If Your Vagina Could Talk, She'd Say You're A Bad Friend

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If My Vagina Could Talk, She'd Say I'm A Bad Friend
Self, Sex

Don't feel bad. My vagina hates me, too.

I'm a terrible friend.

I've known Suzy all my life. She's the one friend who's always been with me. She may be my best friend. Yet, over the years, I've taken Suzy for granted. If anyone treated me the way I've treated her, I'd give them the big kiss off.

But Suzy doesn't have the option to leave me. She'll always be with me. You see, Suzy's my vagina.

Why do I call her Suzy? Why not Suzy? I like it better than va-jay-jay or lady bits, and I'm not referring to a part of myself as the c-word. Suzy is discreet. I can talk about her in public like what she is: a part of my everyday life.


Suzy has shared every moment of my life and has introduced me to moments of toe-curling, explosive pleasure. I remember those tingles that grew to throbs when I first realized, almost four decades ago, that touching Suzy felt great for both of us.

Happy Suzy = happy me, and I was glad to keep Suzy happy every chance I got, despite what I was taught at Catholic school: that God was watching. To hell with black marks on the soul and eternal damnation! Suzy and I enjoyed what felt like heaven on earth.

Suzy has never asked for anything beyond basic needs: keep her clean, clear of harmful or disagreeable objects, and treat her with respect. Yet I've failed consistently to deliver.

I've given Suzy bad haircuts. Styles I would never wear on my head, I've inflicted upon Suzy. The faux-hawk. A heart. A three-leaf clover. The Brazilian would never fly with any other friend. "OK Jen, hold real still while I apply this hot wax to your head, then rip out your hair in strips. Let me get in your nostrils, too. Every last bit of hair on your head. Really. You'll look great. You'll love it."

I've dressed Suzy in outfits I wouldn't make a dog wear in public. She's worn itchy thongs, sequined g-strings, fringed boy shorts (yee-haw) and a red holiday thong with "Spicy" printed on the front (presumably because "Naughty" couldn't be printed large enough to be legible on two-inches of fabric).

A white coat or scrubs and a pair of blue vinyl gloves are all it has taken to let strangers probe, scan, and finger Suzy. I've also allowed non-medical individuals get into Suzy, and I should have required some of those amateurs to wear gloves.

The super-hot guy on my college crew team who also bit his nails down to nubs? I would never let his fingers near my mouth nor touch my food, but hey, he was free to insert them in Suzy!

Suzy's been stuffed with feminine products (tampons, menstrual cups), speculums (plastic and metal, not always warmed), vegetables (cucumbers, ears of corn), lubricants I wouldn't say the names of out loud (Warm & Tingle, Super Slide), and toys (a storm trooper action figure. Don't ask: I was nine years old. Though the trooper was a servant of the Evil Empire, the helmet was sleeker and more probe-friendly than Lando Calrissian's head, and I was curious how much exploration the trooper could accomplish).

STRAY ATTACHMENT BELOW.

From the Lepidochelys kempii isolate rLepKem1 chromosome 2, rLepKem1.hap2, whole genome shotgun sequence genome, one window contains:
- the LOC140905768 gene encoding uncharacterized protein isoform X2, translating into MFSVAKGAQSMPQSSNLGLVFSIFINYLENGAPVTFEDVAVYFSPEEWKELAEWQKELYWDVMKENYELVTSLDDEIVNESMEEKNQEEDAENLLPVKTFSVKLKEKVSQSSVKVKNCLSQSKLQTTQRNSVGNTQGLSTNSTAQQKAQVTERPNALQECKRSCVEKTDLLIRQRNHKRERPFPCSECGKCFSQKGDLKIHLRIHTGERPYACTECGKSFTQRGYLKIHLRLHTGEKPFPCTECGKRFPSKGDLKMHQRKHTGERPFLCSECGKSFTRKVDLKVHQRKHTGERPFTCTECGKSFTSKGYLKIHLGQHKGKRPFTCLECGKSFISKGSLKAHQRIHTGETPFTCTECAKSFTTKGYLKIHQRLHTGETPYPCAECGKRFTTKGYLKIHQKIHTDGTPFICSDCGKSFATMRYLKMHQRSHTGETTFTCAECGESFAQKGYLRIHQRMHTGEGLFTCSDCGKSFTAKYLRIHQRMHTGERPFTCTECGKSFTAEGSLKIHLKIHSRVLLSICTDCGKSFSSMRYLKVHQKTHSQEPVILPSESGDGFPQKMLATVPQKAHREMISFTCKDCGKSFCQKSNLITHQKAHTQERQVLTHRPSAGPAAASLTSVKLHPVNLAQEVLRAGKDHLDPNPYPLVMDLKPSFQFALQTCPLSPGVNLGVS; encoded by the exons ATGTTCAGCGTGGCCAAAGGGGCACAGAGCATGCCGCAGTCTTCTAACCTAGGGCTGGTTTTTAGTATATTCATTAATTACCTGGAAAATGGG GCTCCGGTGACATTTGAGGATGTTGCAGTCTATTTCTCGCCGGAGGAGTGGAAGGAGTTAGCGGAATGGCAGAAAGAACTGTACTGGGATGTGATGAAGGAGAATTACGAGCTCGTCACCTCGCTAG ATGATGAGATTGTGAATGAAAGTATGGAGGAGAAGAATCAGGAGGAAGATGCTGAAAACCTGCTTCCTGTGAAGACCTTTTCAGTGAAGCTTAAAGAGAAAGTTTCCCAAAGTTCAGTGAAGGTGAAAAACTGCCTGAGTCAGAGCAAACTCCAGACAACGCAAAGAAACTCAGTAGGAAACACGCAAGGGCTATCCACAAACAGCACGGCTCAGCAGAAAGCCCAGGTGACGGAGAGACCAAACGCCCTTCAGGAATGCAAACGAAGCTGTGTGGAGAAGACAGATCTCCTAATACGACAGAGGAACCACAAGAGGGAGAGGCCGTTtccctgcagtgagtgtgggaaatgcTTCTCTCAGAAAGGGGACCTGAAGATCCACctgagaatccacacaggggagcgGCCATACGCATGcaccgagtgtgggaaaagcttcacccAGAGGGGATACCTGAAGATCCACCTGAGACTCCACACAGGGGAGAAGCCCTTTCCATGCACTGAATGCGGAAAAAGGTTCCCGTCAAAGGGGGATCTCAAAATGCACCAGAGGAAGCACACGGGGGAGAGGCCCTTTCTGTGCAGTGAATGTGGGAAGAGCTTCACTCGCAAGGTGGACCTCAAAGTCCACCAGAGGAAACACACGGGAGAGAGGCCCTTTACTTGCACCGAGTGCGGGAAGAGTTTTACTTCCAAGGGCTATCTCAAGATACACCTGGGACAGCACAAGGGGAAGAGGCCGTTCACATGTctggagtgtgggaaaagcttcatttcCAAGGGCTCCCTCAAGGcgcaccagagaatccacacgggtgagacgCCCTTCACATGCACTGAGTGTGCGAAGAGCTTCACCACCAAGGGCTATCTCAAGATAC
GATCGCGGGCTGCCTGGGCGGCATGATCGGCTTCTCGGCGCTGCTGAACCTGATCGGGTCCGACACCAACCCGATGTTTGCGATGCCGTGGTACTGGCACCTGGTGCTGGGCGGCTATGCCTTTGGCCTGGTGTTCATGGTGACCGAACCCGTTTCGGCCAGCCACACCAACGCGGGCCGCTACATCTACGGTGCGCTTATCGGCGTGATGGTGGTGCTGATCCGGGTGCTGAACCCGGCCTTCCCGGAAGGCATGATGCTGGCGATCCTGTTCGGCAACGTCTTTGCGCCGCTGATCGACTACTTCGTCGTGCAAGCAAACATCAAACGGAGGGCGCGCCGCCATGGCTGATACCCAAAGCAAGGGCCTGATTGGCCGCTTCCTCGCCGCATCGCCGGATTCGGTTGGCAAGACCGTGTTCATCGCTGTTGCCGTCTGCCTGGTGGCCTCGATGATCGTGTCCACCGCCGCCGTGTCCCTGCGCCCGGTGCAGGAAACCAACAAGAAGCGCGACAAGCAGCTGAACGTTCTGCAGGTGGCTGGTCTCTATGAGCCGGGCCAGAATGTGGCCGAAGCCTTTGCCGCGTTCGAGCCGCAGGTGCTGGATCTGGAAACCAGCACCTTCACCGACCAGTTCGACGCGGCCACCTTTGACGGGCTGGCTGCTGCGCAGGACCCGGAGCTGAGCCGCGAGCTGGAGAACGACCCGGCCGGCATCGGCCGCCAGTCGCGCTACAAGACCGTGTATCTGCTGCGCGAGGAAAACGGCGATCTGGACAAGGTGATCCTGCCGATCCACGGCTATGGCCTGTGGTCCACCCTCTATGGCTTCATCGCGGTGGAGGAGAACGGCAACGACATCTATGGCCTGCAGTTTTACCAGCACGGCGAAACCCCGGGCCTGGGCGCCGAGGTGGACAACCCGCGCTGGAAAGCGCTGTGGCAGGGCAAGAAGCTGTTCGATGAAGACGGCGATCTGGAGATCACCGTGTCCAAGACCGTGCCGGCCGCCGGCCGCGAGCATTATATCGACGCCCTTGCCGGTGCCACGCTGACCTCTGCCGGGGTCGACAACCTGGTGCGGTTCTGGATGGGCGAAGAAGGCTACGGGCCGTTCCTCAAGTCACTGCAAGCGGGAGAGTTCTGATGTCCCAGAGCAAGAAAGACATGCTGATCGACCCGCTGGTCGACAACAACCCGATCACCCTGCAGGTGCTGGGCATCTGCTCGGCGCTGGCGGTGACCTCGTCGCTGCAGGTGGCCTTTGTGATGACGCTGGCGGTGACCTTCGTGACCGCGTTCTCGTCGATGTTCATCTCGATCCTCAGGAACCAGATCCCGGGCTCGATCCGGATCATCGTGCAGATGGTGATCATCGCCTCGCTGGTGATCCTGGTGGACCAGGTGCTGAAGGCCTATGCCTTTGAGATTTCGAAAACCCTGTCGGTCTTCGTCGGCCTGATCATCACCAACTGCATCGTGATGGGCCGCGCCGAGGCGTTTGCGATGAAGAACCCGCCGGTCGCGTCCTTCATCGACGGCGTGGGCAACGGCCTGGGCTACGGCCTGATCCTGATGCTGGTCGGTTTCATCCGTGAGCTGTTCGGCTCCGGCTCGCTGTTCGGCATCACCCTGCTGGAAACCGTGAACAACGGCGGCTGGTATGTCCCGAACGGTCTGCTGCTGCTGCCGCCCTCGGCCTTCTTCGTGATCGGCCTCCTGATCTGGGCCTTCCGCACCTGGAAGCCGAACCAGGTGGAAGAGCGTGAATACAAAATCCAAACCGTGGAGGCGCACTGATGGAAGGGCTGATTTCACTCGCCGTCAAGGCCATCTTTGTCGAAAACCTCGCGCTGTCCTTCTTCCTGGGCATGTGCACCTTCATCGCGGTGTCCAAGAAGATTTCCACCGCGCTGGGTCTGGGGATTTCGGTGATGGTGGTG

Despite all the indignities, Suzy's continued to do what she does: keeping me happy, silently, without a word of complaint. The haircuts, produce, and chewed-up fingers are embarrassing, but Suzy can't use words. She's a vagina. I can use words and I'm most ashamed of the times I chose not to use them.

There have been too many times when I should have said, "No" or, "Don't talk to me like I'm stupid" or, "Don't touch me when you're drunk" or, "Pack up your things and get out of the home I'm paying for." But instead of saying, "Be nice to me or there's no playing with Suzy," I offered up Suzy.

It seemed easier to give up Suzy than risk being rejected or the target of anger or being alone. I relied on Suzy to get a message across but it was not the one I wanted. Instead of seeming tough, my silence screamed what I was most afraid of saying: "Don't leave me" or "I don't deserve better than this" or "I'm scared to be alone."

I haven't protected Suzy or spoken up for her, and she's never said a word. She never will. I'm the one who needs to use my words and say, "No" so that neither of us gets treated like we don't deserve respect. I need to be the good friend who speaks up for both of us because silence was never easier.


When Suzy got treated badly, I still felt angry, scared and alone. I felt worse for violating Suzy's basic rules: keep her clean, free of harm and harmful objects, and treat her like the tender treasure she is. Without words, Suzy has shown me that treating her, my BFF, my true most vulnerable self, badly was not the road to happiness. It's the path that's led me here: in my mid-40s, learning how to be a good friend.

Suzy deserves better. So do I.



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